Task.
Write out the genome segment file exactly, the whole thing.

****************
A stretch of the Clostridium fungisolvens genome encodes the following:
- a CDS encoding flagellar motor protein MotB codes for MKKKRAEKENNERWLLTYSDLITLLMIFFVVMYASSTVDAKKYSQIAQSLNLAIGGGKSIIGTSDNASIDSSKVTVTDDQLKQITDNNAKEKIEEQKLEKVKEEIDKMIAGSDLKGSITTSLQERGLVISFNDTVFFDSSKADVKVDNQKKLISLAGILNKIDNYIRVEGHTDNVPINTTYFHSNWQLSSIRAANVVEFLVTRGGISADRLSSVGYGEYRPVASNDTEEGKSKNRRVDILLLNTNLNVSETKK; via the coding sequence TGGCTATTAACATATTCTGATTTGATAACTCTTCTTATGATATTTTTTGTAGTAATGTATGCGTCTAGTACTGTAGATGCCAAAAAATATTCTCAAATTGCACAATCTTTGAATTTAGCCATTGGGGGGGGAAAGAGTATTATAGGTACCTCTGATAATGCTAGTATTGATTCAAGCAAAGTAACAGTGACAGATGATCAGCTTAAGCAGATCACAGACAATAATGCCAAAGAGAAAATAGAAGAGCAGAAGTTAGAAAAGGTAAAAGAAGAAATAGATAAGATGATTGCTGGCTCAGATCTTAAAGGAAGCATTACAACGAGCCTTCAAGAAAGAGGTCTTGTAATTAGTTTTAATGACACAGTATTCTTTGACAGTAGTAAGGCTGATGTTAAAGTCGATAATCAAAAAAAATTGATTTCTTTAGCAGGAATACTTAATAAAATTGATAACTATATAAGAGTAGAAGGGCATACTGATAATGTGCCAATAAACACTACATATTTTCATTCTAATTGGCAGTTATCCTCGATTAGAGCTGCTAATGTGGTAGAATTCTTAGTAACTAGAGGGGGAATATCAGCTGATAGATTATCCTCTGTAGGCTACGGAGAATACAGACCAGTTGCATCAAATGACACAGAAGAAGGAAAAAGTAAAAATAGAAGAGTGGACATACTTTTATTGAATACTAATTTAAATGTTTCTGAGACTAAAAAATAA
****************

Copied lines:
A stretch of the Clostridium fungisolvens genome encodes the following:
- a CDS encoding flagellar motor protein MotB codes for MKKKRAEKENNERWLLTYSDLITLLMIFFVVMYASSTVDAKKYSQIAQSLNLAIGGGKSIIGTSDNASIDSSKVTVTDDQLKQITDNNAKEKIEEQKLEKVKEEIDKMIAGSDLKGSITTSLQERGLVISFNDTVFFDSSKADVKVDNQKKLISLAGILNKIDNYIRVEGHTDNVPINTTYFHSNWQLSSIRAANVVEFLVTRGGISADRLSSVGYGEYRPVASNDTEEGKSKNRRVDILLLNTNLNVSETKK; via the coding sequence TGGCTATTAACATATTCTGATTTGATAACTCTTCTTATGATATTTTTTGTAGTAATGTATGCGTCTAGTACTGTAGATGCCAAAAAATATTCTCAAATTGCACAATCTTTGAATTTAGCCATTGGGGGGGGAAAGAGTATTATAGGTACCTCTGATAATGCTAGTATTGATTCAAGCAAAGTAACAGTGACAGATGATCAGCTTAAGCAGATCACAGACAATAATGCCAAAGAGAAAATAGAAGAGCAGAAGTTAGAAAAGGTAAAAGAAGAAATAGATAAGATGATTGCTGGCTCAGATCTTAAAGGAAGCATTACAACGAGCCTTCAAGAAAGAGGTCTTGTAATTAGTTTTAATGACACAGTATTCTTTGACAGTAGTAAGGCTGATGTTAAAGTCGATAATCAAAAAAAATTGATTTCTTTAGCAGGAATACTTAATAAAATTGATAACTATATAAGAGTAGAAGGGCATACTGATAATGTGCCAATAAACACTACATATTTTCATTCTAATTGGCAGTTATCCTCGATTAGAGCTGCTAATGTGGTAGAATTCTTAGTAACTAGAGGGGGAATATCAGCTGATAGATTATCCTCTGTAGGCTACGGAGAATACAGACCAGTTGCATCAAATGACACAGAAGAAGGAAAAAGTAAAAATAGAAGAGTGGACATACTTTTATTGAATACTAATTTAAATGTTTCTGAGACTAAAAAATAA